Saturday, April 2, 2011

HAWMC Prompt 2: Word of the Day

I'm participating in WEGO Health's Health Activist Writer's Month Challenge (HAWMC) in April.

Today's challenge was to look up the word of the day on, and then write a post inspired by the new word. There's an "Ambitious Activist Challenge Add-on," which is to pick 5 new words and work them all into your post (and try to link them to your condition). I've always been an over-achiever, and I love taking on new challenges... so, of course, I'm going for it. I chose my words by looking up previous words of the day for my birthday (March 31).
  • bivouac [biv-oo-ak, biv-wak] - a usually temporary encampment in the open; also, to encamp
  • contretemps [kon-truh-tahn] - an inopportune occurrence; an embarrassing mischance
  • xenophobia [zen-uh-foh-bee-uh] - fear or hatred of what is strange, foreign, or different
  • edacious [ih-dey-shuh s] - devouring; voracious; consuming
  • approbation [ap-ruh-bey-shuh n] - formal or official approval, sanction, or commendation; also, praise; an obsolete word for conclusive proof
When I first started getting migraines, I sheltered myself in a sort of bivouac - finding relief in random dark, quiet spaces. However, a bivouac can only stand so long before it gets tattered and can no longer provide protection from the enemy... in my case, migraine.

Then, the migraines became an edacious monster that disrupted every part of my life. It's hard to believe that a single contretemps could lead to so many changes. My relationships are different... many of my relationships have ended because of my chronic illness.

Dealing with so many changes in one's life (especially if they occur in a short time) can lead to xenophobia - not necessarily being afraid of or hating all strangers or foreigners, but having a fear or dislike for things that are strange or different. When you have chronic pain, you often try to surround yourself with things that make you comfortable... things that are familiar. It can be difficult to step beyond that comfort zone.

Living a life with chronic pain can be very lonely sometimes. I know that my emotions are often up and down like a roller coaster. Even though I don't need approbation, it's nice to be recognized and feel acceptance at least in an informal manner.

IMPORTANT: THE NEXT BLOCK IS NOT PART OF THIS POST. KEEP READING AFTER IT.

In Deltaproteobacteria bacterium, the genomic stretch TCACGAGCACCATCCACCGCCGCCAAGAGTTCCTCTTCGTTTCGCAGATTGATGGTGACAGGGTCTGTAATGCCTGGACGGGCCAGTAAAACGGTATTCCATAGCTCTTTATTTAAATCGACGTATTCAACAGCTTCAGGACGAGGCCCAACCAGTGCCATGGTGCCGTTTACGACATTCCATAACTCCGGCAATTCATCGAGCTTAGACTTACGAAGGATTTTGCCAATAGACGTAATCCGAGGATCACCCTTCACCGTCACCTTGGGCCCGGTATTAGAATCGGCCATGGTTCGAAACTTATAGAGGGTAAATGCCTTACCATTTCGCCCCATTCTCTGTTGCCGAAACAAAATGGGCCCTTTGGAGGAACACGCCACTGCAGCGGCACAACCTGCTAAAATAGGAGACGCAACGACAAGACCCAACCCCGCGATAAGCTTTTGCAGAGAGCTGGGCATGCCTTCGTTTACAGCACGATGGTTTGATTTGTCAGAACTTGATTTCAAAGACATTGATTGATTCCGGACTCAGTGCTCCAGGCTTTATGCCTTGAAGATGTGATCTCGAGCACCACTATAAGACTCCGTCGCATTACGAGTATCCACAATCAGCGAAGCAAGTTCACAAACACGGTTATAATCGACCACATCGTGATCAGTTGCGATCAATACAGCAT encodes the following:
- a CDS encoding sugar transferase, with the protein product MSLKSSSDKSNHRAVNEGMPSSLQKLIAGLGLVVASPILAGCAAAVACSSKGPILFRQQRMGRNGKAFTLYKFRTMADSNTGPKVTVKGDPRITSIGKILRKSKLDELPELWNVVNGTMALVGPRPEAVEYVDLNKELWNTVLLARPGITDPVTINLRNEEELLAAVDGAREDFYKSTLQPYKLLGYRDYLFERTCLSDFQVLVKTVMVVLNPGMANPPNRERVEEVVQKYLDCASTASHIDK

Friday, April 1, 2011

HAWMC Prompt 1: Acrostic

I've decided to participate in WEGO Health's Health Activist Writer's Month Challenge (HAWMC). I've been out of the writing/blogging world for a little while, so I hope I'm able to keep up. Luckily, they're providing a daily blog prompt. I'm looking forward to seeing what prompts there are and challenging myself to write in ways that are out of my comfort zone.

Today's challenge is to write an acrostic using the letters in the word HEALTH or for my condition (MIGRAINE), so I've decided to do one for each. An acrostic is a "form of writing in which the first letter, syllable, or word of each line, paragraph, or other recurring feature in the text spells out a word or a message."


History - It's important to know your medical history. And, especially if you're experiencing chronic pain, you should consider keeping a pain diary/journal.
Endurance - Being chronically ill often results in your mind and body enduring a lot. It can be very exhausting and discouraging, but it can also be a chance to learn and grow.
Assistance - Needing assistance (from other people, as well as from various tools and resources) can be very embarassing and humbling. It can be hard to ask for help... it's definitely a learning process.
Limitations - Learning to function around the limitations imposed by one's health issues can be incredibly difficult, but it's an important step toward acceptance.
Tested - Relationships, identity, emotions, faith, financial security, etc... can all be tested during times of illness. These tests can be very difficult, but they're opportunities for growth.
Hope - There is always reason to have hope for a better tomorrow... working toward an increased acceptance of one's health issues and situation.


Medication - Migraine is often treated with medication. Preventive medications are often used (in addition to abortive medications) in the treatment of chronic migraines.
Invisible Illness - Migraine is an invisible illness. This often leads to mis-conceptions and mis-understandings.
Genetic - Migraine is a genetically-based illness.
Routine - It's important to have and keep to a routine. Changes in eating and sleeping habits, for example, can be a trigger migraines.
Aura - Some people with migraine experience an aura, which is usually a visual (though it can be sensory, motor, or verbal) disturbances, prior to a migraine attack.
Incapacitating - Migraines can be debilitating, leaving the individual incapacitated for varying stretches of time.
Nausea - Many people with migraine experience nausea (to some degree) with their migraines.
Empathy - Experiencing migraines can lead to a stronger empathy and understanding for others. "Be kind, for everyone you meet is fighting a hard battle" ~ Plato
Disclaimer: Nothing on this blog is intended as medical or legal advice.

What I write on this site is my own, and if it is someone else's, I take special care to attribute it to the original author. So, please don't use any of my material without proper attribution or permission. Thanks.